A natural language processing (NLP) and machine learning algorithm was trained to evaluate variation in both free-text radiology reports and structured radiology reports, according to new research published in Current Problems in Diagnostic Radiology.The variation was more prevalent in free-text reports.
“The power of NLP lies in its ability to analyze the vast amounts of, what is commonly referred to as, ‘unstructured data’ and make decisions based on the content,” wrote lead author Lane F. Donnelly, MD, of the Lucile Packard Children’s Hospital at Stanford and Stanford University School of Medicine in California, and colleagues. “Common NLP tasks can be as diverse as automatic text classification, sentiment analysis, machine translation, automatic triage of emergency cases based on a clinical report content, to customer support conversational agents (or chatbots) that can answer customer’s questions and resolve common problems.”
To determine whether NLP and a machine learning algorithm can evaluate report variations, the authors analyzed more than 28,000 radiology reports for four metrics: verbosity, observational terms only, unwarranted negative findings and repeated language in different sections of the report.
Radiology reports for two imaging examinations—an appendicitis and a single view chest x-ray—were examined. The appendicitis reports were more structured, the chest x-ray reports had a free-text format. A total of 23 radiologists created reports for the appendicitis ultrasound and 28 radiologists who created reports for the chest x-ray. Meanwhile, 20 other radiologists dictated for both.
The authors calculated the mean and standard deviation, for individual and group, for each metric. Radiologists were ranked based on the number of metrics identified in each report.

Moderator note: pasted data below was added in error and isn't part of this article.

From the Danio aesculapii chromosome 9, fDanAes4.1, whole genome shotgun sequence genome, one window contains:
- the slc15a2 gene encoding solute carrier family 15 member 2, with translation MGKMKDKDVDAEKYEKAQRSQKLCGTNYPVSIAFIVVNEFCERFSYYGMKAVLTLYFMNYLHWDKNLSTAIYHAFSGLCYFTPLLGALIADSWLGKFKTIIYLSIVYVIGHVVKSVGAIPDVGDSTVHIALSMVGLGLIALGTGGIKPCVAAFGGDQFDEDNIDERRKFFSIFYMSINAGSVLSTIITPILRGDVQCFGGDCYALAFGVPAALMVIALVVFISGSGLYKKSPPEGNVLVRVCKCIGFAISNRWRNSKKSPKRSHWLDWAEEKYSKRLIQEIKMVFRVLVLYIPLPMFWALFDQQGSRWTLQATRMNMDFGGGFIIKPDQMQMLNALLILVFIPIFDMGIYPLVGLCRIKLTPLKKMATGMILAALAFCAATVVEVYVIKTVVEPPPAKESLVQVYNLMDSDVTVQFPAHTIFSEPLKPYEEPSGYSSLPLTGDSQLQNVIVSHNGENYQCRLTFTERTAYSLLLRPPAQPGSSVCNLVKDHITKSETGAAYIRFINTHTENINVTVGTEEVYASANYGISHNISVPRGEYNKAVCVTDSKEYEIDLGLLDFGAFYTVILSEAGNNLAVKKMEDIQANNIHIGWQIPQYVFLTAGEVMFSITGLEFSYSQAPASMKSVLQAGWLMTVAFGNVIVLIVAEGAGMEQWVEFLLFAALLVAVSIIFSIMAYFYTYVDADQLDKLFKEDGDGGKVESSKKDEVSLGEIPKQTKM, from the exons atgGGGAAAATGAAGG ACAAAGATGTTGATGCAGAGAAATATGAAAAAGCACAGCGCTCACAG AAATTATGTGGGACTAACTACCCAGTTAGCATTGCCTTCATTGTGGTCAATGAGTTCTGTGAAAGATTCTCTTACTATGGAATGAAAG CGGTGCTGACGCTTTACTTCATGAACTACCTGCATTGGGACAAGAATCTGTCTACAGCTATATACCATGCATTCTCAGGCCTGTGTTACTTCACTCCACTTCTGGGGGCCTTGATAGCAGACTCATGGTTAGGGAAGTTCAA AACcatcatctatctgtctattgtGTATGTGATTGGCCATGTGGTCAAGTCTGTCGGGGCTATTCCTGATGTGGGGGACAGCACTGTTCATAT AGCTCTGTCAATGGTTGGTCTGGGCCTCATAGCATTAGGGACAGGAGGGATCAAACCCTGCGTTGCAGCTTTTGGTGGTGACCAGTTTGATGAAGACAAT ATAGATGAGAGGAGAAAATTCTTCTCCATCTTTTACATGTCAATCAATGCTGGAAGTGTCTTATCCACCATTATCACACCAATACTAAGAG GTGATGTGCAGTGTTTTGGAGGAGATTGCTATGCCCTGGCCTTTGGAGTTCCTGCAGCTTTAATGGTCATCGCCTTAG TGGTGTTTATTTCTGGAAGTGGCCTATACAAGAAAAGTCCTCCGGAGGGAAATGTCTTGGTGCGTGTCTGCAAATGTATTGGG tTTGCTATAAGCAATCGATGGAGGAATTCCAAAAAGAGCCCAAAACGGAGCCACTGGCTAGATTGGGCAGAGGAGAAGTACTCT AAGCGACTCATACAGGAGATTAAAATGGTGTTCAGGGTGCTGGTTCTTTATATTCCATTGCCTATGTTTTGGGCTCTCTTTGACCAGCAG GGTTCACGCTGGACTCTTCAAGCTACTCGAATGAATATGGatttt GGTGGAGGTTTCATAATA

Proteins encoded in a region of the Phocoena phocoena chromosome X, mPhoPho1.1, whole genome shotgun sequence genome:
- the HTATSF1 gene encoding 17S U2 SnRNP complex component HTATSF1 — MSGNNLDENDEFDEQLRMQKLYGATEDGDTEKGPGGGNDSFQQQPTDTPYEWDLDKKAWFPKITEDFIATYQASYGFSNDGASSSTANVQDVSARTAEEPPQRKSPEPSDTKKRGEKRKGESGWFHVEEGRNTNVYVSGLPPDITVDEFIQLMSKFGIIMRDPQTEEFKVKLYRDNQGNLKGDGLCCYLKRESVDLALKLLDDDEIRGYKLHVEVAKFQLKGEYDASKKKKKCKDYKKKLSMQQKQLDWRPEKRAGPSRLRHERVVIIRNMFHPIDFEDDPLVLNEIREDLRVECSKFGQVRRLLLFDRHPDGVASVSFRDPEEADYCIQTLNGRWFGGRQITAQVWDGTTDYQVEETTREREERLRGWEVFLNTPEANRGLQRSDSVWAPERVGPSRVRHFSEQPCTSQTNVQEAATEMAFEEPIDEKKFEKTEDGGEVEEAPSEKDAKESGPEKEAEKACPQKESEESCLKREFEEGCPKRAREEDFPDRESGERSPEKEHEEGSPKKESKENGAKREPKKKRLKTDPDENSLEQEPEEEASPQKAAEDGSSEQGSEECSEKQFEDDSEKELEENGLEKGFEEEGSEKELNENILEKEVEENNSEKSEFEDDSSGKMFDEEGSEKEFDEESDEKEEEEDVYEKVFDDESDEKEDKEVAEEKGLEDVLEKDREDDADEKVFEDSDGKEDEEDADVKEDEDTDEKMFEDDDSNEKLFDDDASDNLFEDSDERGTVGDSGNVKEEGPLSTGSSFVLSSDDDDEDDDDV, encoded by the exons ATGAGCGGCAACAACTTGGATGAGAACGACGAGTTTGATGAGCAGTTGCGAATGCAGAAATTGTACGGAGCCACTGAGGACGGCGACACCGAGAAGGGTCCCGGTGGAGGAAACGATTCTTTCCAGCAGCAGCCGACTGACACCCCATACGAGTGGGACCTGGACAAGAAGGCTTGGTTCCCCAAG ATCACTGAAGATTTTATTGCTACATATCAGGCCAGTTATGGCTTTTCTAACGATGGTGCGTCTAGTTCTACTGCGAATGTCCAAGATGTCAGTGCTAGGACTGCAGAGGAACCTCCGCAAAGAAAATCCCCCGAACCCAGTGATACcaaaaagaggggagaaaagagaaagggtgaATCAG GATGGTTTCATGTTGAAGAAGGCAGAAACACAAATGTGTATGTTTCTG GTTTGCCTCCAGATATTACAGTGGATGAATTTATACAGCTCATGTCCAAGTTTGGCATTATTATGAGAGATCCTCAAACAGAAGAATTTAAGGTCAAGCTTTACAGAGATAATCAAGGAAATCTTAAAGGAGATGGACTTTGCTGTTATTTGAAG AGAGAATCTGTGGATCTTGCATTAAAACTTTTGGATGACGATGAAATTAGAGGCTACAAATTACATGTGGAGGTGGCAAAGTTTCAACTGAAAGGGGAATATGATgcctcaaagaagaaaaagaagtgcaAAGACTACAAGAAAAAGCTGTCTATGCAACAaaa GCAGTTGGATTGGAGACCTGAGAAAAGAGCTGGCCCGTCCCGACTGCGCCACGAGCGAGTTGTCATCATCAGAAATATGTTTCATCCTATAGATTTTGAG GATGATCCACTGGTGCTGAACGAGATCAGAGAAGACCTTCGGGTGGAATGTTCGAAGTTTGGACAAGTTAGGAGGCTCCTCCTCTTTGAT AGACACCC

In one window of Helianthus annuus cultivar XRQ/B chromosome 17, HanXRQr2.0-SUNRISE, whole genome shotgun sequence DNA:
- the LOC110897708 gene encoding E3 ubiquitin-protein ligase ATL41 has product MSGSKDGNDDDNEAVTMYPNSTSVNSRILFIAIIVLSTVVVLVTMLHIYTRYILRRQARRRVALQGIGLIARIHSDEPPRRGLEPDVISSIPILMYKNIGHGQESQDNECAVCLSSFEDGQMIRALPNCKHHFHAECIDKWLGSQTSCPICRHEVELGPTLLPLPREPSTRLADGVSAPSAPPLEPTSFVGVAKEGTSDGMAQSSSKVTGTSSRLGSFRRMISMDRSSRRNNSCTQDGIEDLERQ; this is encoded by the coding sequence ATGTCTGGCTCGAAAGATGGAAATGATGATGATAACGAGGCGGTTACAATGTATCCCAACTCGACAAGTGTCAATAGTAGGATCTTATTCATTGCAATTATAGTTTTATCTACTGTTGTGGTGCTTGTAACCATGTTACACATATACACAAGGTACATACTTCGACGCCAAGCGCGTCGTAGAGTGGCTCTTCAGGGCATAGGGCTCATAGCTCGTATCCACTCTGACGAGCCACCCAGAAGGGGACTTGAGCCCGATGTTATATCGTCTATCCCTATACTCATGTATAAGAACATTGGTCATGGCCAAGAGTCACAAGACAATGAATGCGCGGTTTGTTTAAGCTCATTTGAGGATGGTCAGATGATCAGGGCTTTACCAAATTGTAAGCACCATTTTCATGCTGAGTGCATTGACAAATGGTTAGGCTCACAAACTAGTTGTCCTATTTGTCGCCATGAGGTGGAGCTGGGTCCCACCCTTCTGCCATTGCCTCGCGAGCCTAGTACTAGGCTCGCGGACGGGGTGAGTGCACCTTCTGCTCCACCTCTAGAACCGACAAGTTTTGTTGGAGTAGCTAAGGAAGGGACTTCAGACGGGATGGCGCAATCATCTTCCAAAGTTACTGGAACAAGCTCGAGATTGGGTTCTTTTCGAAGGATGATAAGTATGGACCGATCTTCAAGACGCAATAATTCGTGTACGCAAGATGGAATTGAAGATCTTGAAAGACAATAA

Metric values and variability were greater on radiology reports that used free-text reporting compared to structured reports. The lowest scoring radiologist ranked at a nine and the highest ranked at 81. There was a 10-fold difference in scores.
“There was great variability in radiologist dictation styles—metrics per report varied greatly between radiologists with the maximum 10 times higher than the minimum score,” the researchers wrote. “Metric values were greater on the standardized reports using free text than the more structured reports."
The researchers noted previous studies have established that standardized and structured reporting improves communication with referring physicians and this may be attributed to the decrease in variability in dictation style. Furthermore, they noted a “lack of data uniformity and structure related to non-standardized lengthy narratives can hinder clear communication."
Though standardized reports improve communication in comparison to free-text reports, the authors wrote, that increased variability exists with standardized templates.
“This study demonstrates that natural language processing and machine learning algorithms can be used to evaluate significant volumes of radiology reports for metrics which could be used for tasks such as quality control, teaching, and as feedback and learning materials for practicing radiologists,” Donnelly and colleagues wrote. “This study also demonstrates and confirms that there is high variability in radiologist dictation styles based on the parameters evaluated.”